Top talent in China is in search of mentors. They want capable leaders who they can learn from, and whom they can truly trust to look out for them — both in their professional and personal lives, as the workplace in China is more often than not a person’s main social circle. Multinationals that send their sharpest managers to China, and keep them in China for a long time, will attract and retain the best Chinese talent. Multinationals willing to cull their ranks of mediocre middle managers and corporate political players and replace them with enlightened Chinese managers and mentors will have a stable work force that integrates well with global operations.

This all starts at the top. Determining who runs your China operations is the most important decision a CEO can make. A leader who possesses equal parts IQ and EQ, and a thorough understanding of your business, is a good start. A decisive person who is steeped in integrity, humility and humor is also helpful in order to work in the very unpredictable and challenging Chinese business environment.

China’s new leadership this month has unveiled an agenda of wide-ranging economic reforms that will undoubtedly present new opportunities as well as considerable uncertainty for multinationals as the detailed policies emerge and unshackled local competitors gain strength. Nimble companies with enlightened managers and unified management systems will have the best shot at success.

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About James McGregor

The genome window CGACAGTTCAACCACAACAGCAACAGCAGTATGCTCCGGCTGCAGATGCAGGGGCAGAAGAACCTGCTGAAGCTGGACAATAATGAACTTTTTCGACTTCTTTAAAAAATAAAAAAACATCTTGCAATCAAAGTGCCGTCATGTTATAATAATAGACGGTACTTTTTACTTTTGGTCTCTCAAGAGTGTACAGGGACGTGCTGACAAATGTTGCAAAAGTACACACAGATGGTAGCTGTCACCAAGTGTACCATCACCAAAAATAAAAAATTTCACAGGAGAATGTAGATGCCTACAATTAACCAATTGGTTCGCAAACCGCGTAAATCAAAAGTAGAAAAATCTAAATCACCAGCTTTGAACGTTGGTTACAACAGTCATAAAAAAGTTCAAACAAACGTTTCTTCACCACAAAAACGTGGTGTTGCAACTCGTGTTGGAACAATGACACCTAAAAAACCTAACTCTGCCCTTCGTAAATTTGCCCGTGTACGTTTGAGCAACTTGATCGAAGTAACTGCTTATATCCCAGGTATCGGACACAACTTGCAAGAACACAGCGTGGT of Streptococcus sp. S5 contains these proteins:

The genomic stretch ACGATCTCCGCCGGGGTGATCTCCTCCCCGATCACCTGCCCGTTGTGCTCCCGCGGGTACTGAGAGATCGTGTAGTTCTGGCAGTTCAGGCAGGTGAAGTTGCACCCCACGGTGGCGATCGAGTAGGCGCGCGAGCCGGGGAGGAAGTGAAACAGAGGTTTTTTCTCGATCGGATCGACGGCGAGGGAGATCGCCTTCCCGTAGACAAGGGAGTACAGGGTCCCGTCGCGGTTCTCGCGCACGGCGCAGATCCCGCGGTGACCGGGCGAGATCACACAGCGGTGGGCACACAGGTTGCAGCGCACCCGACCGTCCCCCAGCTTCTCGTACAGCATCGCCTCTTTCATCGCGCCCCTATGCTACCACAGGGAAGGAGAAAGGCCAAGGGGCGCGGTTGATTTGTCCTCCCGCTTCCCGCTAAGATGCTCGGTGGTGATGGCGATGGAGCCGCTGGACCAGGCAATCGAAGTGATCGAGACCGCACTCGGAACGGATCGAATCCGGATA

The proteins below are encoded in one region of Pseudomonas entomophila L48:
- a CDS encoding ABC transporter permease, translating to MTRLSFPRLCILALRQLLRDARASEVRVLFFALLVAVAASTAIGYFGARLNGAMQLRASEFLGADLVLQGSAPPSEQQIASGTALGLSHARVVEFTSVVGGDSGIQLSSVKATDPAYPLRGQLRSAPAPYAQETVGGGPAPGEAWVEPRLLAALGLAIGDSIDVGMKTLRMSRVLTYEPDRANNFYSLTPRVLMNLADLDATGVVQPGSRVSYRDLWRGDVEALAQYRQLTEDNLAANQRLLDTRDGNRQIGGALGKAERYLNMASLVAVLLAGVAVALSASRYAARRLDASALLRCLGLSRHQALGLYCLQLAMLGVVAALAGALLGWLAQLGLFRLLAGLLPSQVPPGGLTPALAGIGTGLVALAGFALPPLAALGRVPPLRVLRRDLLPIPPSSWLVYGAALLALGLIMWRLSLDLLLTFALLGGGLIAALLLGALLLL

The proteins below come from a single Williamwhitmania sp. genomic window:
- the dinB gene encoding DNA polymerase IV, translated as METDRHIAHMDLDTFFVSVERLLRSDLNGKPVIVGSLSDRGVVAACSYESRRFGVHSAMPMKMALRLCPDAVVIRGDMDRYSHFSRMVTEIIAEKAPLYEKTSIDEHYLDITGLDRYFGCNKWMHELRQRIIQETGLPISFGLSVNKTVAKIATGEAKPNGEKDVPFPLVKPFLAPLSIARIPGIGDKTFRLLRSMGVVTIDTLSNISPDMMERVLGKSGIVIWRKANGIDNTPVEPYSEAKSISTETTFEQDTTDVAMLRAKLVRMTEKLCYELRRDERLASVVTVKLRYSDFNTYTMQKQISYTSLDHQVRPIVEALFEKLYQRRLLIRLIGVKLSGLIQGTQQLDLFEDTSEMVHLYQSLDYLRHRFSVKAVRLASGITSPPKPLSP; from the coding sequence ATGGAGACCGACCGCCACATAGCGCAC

James McGregor is an American author, journalist and businessman who has lived in China for more than 25 years. Currently, he is chairman of APCO Worldwide, Greater China. A professional speaker and commentator who specializes in China’s business, politics and society, he regularly appears in the media to discuss China-related topics. McGregor is the author of the books "No Ancient Wisdom, No Followers: The Challenges of Chinese Authoritarian Capitalism" (2012) and "One Billion Customers: Lessons from the Front Lines of Doing Business in China" (2005). He also wrote the 2010 report "China’s Drive for ‘Indigenous Innovation’ – A Web of Industrial Policies." From 1987 to 1990 McGregor served as The Wall Street Journal’s bureau chief in Taiwan, and from 1990 to 1994 as the paper’s bureau chief in Mainland China. From 1994 to 2000, he was chief executive of Dow Jones & Company in China. After leaving Dow Jones, he was China managing partner for GIV Venture Partners, a $140 million venture capital fund specializing in the Chinese Internet and technology outsourcing. In 1996, McGregor was elected as chairman of the American Chamber of Commerce in China. He also served for a decade as a governor of that organization. He is a member of the Atlantic Council, Council on Foreign Relations, National Committee on US-China Relations and International Council of the Asia Society. He serves on a variety of China-related advisory boards.

One Response to Who’s Running Your Business in China?

  1. Patrick Wang says:

    Jim — I truly enjoyed reading the above piece of your writing. I could not agree more with you on your opinions and suggestions for the MNCs. Based on my experience with Nike for over a decade and my observation of many companies through the platform of AmCham, I share mostly with your statements that top talents are in search of mentors; …replace political players with enlightened managers and mentors; most importance decision for global CEOs is to determine who runs its China operations.

    China has changed so much that MNCs should accordingly to maintain their successes. Over the years, some of them become indifferent and have made careless decisions that rocked the business. So far, those companies that pay attention to the changes of HR landscape in China, like presented in your article, continue to do well. Others all have suffered one way or another, or more or less.

    Thanks and regards

    Patrick